Our next case involves the dissolution of the Portuguese colonial empire in Africa and Asia. Communist-supported guerrilla insurgencies got under way in the African countries of Mozambique, Guinea and Angola; and in Indonesia's Timor region in the early 1960s and entered what turned out to the their final phase in the wake of American withdrawal from Vietnam. By this time, Portugal had become an impoverished country, but it was not the financial cost of combating the insurgencies that brought the Portuguese empire down, rather it was defeatism among the soldiers who were fighting it, combined with the growth of communist influence within the Portuguese Army. In essence, paraphrasing a reporter for the Far Eastern Economic Review, the Portuguese threw the keys to city hall on the table and went home. Of our case studies, this was surely the most unplanned and un-systematic example of conflict termination, and although not as widely known as the Algerian or Vietnamese cases, arguably the most destructive. Timor, with the least-developed anti-Portuguese resistance, enjoyed a terrible fate, first under brutal Indonesian occupation before finally asserting independence. Both Angola and Mozambique were engulfed in multi-sided civil wars of incredible brutality from which they are only now beginning to emerge. Only Guinea has enjoyed reasonably orderly transition to independence, a function of the uncommon abilities of the leaders of the resistance. Like the French in Algeria, the Portuguese get an F, because the Portuguese neglected to confront the power vacuum left by their departure and the chaos that resulted from it.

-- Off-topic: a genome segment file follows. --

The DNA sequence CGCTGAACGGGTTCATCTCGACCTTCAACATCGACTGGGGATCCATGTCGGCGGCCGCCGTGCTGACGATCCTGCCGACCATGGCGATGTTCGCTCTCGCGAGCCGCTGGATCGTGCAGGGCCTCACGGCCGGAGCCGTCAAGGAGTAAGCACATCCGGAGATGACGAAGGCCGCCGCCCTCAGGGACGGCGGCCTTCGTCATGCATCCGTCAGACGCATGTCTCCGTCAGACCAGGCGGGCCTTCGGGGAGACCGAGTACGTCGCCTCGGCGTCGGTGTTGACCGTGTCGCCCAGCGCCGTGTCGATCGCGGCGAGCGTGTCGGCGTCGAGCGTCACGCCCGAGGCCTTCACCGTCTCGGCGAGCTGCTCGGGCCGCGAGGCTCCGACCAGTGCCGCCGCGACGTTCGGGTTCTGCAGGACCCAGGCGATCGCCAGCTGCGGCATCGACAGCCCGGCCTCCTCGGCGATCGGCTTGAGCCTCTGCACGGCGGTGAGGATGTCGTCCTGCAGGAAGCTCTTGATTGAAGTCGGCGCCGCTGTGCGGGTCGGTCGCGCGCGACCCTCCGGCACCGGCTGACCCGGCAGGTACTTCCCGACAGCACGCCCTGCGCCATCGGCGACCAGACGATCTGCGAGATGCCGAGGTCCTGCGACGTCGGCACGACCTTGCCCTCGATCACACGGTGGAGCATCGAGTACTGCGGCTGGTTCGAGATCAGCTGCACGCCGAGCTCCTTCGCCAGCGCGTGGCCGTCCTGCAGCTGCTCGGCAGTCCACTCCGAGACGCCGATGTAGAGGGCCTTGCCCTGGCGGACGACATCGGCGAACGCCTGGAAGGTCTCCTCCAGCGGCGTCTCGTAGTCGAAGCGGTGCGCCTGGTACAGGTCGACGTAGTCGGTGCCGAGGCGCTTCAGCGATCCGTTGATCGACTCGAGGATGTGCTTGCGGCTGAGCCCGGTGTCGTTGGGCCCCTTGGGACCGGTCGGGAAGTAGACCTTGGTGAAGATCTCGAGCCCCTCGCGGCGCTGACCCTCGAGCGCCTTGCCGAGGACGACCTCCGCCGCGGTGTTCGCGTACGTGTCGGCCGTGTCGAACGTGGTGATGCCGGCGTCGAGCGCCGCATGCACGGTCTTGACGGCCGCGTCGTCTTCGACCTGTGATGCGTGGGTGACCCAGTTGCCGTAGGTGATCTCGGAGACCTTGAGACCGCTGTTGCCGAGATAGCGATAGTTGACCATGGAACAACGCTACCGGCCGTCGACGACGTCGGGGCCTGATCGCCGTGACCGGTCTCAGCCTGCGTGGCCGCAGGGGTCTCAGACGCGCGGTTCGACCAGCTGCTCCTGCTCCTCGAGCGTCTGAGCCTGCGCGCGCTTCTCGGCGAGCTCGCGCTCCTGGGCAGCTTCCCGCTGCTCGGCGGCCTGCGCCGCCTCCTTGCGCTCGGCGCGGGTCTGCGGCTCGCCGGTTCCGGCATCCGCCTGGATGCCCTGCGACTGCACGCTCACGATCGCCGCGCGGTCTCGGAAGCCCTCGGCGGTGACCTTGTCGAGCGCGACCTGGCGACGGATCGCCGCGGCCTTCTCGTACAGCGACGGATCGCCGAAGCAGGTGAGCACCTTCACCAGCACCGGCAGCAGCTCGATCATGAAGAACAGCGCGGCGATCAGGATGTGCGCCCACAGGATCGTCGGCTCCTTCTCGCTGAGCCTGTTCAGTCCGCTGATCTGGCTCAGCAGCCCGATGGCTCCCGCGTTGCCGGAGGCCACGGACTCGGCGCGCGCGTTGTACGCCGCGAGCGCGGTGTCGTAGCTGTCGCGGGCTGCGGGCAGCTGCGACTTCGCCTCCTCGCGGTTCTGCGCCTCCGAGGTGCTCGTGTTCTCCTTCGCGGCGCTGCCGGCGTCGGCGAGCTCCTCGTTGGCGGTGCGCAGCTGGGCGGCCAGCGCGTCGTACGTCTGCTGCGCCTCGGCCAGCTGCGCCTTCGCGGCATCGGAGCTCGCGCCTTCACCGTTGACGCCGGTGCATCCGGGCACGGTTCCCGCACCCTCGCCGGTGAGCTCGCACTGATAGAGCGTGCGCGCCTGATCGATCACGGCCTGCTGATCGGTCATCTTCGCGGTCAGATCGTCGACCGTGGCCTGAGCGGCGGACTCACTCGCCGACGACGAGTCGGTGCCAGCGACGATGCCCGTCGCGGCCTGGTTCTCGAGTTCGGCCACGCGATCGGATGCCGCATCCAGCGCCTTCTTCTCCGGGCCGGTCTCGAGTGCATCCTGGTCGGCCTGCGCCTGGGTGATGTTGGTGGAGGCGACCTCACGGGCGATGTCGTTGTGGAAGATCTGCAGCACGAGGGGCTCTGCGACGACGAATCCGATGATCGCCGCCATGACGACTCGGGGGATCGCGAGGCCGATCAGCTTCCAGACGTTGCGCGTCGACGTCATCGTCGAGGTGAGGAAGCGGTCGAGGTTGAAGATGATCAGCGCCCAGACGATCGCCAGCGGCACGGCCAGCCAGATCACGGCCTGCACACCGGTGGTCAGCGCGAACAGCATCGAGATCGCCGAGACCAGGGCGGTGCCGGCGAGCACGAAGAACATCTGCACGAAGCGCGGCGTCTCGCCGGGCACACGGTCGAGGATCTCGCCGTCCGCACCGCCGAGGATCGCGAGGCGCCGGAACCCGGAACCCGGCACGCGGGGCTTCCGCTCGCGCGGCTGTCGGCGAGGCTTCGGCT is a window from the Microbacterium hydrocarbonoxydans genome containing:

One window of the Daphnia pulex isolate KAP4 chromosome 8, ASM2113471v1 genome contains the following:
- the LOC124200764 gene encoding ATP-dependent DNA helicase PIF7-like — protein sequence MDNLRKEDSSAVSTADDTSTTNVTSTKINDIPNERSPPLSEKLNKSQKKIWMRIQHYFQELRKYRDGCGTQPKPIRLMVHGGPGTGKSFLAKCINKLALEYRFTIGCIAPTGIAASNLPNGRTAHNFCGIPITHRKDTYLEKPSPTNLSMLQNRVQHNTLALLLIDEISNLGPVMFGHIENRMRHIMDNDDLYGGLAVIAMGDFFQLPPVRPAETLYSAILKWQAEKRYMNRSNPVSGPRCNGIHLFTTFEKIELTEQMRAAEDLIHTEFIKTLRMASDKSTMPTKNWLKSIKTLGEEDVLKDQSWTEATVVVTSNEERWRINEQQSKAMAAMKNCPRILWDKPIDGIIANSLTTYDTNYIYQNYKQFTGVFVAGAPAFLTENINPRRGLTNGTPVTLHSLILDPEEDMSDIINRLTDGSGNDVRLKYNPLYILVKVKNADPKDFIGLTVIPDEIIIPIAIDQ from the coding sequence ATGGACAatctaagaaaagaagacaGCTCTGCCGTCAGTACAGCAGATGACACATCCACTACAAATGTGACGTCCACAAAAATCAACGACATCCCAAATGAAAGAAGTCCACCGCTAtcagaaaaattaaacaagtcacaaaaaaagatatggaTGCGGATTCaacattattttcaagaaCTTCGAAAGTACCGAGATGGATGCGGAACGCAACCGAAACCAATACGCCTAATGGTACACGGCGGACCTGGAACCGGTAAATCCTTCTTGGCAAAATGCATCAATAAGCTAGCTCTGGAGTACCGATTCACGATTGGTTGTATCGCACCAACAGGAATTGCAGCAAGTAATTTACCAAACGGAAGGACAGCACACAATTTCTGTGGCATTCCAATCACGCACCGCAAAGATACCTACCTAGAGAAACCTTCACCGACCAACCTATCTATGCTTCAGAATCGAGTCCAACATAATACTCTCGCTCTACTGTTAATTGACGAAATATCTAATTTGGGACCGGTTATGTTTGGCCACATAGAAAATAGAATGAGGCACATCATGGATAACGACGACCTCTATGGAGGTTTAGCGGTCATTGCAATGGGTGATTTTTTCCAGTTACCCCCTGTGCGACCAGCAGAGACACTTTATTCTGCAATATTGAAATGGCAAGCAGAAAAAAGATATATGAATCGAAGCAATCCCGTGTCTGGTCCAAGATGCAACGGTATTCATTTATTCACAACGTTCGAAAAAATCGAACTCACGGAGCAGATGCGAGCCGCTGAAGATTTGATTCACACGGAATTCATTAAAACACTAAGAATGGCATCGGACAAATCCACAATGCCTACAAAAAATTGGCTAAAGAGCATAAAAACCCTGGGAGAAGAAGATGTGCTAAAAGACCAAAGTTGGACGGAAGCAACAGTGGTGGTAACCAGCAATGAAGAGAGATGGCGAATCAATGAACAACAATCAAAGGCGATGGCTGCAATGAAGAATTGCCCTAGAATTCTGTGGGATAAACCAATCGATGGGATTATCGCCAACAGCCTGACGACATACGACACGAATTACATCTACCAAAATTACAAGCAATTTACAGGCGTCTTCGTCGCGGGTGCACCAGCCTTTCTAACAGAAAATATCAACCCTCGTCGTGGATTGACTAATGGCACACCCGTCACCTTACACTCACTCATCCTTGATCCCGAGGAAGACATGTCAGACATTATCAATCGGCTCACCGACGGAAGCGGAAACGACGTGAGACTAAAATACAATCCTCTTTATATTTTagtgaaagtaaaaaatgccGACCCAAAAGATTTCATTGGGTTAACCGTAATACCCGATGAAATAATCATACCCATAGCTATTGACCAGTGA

The Soviets in Afghanistan